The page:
Israeli hospitals are preparing to admit a large number of hunger-striking prisoners. Seventy have already been hospitalized over the past few days in the Sheba Medical Center at Tel Hashomer, Ichilov Hospital in Tel Aviv, Wolfson Medical Center in Holon, Rabin Medical Center’s Hasharon Hospital in Petah Tikva and Soroka Medical Center in Be’er Sheva.
“We have admitted prisoners on hunger strike before, but these numbers are unprecedented,” said Wolfson Medical Center Director Dr. Yitzhak Berlowitz, adding that he expects the number of prisoners admitted to rise over the coming days.
Officials of the Prisons Service and the Health Ministry began preparations for hospitalizing the prisoners two weeks ago. Because of their unusually large number, it was decided that they would be distributed among several hospitals, and not only among hospitals close to the prisons. It was also decided that the prisoners would undergo medical examinations on two occasions: the 28th and 35th days of the strike. At the examinations, which are to take place in the hospitals, the medical staff will decide whether to hospitalize them.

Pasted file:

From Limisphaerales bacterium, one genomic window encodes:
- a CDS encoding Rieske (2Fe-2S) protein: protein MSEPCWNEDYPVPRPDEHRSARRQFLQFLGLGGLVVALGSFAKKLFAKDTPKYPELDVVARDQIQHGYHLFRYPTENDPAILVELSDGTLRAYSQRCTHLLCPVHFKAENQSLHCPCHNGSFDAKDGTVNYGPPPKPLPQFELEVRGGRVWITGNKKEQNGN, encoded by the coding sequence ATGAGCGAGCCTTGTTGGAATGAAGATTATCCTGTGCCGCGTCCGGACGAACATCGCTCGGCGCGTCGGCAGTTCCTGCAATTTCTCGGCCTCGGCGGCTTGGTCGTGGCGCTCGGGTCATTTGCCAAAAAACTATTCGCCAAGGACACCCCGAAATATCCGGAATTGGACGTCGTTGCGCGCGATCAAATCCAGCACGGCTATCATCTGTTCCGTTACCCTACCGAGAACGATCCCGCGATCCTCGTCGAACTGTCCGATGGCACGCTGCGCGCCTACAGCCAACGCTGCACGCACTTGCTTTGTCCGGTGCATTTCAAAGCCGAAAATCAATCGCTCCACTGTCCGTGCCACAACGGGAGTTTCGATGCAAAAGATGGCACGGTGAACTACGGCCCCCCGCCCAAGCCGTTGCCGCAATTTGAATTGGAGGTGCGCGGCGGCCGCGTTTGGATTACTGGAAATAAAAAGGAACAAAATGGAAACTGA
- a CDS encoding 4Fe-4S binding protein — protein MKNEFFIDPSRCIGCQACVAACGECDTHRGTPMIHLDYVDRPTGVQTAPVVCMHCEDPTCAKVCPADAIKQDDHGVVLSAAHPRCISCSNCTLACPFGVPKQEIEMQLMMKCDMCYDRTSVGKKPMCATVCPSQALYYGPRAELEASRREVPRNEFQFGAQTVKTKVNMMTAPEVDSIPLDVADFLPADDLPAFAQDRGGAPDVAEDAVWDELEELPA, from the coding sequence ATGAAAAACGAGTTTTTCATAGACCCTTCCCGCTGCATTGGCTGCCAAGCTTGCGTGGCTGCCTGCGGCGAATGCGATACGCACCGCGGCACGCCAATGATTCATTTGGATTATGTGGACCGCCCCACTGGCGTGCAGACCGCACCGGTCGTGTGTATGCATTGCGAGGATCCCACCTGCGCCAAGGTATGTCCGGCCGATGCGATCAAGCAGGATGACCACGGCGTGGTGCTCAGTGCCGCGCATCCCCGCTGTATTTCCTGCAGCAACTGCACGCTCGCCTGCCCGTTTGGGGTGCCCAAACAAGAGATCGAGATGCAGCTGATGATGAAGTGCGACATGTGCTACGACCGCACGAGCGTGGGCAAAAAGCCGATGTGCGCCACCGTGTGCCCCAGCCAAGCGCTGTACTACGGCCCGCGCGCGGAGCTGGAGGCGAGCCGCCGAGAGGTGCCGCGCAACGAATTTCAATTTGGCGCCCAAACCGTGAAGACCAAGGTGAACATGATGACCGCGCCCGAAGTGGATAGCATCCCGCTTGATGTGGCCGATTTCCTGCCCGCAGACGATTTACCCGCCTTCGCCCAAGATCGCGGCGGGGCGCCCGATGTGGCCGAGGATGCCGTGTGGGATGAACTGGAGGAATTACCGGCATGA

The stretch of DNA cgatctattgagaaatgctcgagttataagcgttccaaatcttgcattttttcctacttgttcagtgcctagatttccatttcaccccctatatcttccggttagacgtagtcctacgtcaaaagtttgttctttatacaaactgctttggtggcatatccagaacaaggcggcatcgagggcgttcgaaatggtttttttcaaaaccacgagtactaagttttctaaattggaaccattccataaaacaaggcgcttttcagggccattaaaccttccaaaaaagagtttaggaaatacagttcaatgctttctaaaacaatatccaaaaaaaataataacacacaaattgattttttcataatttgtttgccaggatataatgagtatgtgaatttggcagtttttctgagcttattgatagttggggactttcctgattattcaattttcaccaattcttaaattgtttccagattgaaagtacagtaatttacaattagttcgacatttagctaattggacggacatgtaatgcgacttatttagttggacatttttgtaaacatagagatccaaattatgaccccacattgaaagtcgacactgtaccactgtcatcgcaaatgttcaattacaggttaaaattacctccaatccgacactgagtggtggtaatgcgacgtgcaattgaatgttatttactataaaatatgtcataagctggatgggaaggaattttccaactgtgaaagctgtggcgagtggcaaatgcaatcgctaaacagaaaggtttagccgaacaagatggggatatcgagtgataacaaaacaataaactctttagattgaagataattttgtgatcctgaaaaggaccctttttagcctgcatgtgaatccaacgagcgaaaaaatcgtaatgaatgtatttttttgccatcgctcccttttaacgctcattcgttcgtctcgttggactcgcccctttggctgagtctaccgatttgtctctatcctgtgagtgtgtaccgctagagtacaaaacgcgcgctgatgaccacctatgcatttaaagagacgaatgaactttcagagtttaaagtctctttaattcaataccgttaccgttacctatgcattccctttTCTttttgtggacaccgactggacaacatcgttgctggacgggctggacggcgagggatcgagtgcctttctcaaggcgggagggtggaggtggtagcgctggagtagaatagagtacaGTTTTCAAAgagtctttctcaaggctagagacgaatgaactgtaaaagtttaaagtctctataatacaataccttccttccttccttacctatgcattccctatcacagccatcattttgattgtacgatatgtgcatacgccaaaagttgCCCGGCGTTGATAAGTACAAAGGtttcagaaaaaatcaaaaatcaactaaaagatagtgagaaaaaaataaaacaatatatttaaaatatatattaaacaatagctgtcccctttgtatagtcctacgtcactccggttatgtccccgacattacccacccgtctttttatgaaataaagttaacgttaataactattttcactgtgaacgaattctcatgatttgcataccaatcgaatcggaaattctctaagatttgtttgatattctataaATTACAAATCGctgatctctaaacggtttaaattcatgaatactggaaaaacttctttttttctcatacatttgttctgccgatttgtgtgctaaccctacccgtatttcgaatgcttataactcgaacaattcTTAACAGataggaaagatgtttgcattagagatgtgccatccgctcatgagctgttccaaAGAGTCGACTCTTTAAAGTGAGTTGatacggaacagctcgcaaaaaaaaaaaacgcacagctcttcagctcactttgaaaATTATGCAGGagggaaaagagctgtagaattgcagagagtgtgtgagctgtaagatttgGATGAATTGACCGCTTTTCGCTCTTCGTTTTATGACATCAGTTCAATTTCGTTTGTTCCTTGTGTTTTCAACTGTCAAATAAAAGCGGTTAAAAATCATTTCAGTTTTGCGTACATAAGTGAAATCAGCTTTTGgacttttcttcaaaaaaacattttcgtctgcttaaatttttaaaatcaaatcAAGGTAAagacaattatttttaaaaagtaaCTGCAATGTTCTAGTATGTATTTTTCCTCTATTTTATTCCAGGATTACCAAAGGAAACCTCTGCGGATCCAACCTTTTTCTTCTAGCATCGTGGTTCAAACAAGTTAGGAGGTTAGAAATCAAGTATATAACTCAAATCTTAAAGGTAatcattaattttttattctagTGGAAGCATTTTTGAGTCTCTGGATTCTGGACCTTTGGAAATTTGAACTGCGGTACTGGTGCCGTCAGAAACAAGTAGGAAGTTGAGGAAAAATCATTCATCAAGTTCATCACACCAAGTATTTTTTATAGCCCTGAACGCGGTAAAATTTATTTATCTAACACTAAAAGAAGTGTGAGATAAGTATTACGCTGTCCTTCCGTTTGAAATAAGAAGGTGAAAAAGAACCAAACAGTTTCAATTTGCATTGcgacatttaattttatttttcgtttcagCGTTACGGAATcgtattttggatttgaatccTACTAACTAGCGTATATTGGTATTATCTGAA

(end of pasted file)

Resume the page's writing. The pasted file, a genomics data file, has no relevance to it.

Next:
“We have received specific instructions from the Health Ministry as to how we should prepare, and for what situations,” Dr. Berlowitz said. “We have made our preparations and will be ready for them when they arrive. They are hospitalized separately, and the Prisons Service is responsible for guarding them. At the moment, it is working well and under the full control of all the people, and everyone is doing his job.
“Beyond that, nothing has been done forcibly – not to the patients and not to the physicians – but only by mutual consent. The operative consideration here is medical, and of course we will use legal consultation in extraordinary situations. As of now, treatment is being administered by mutual consent.”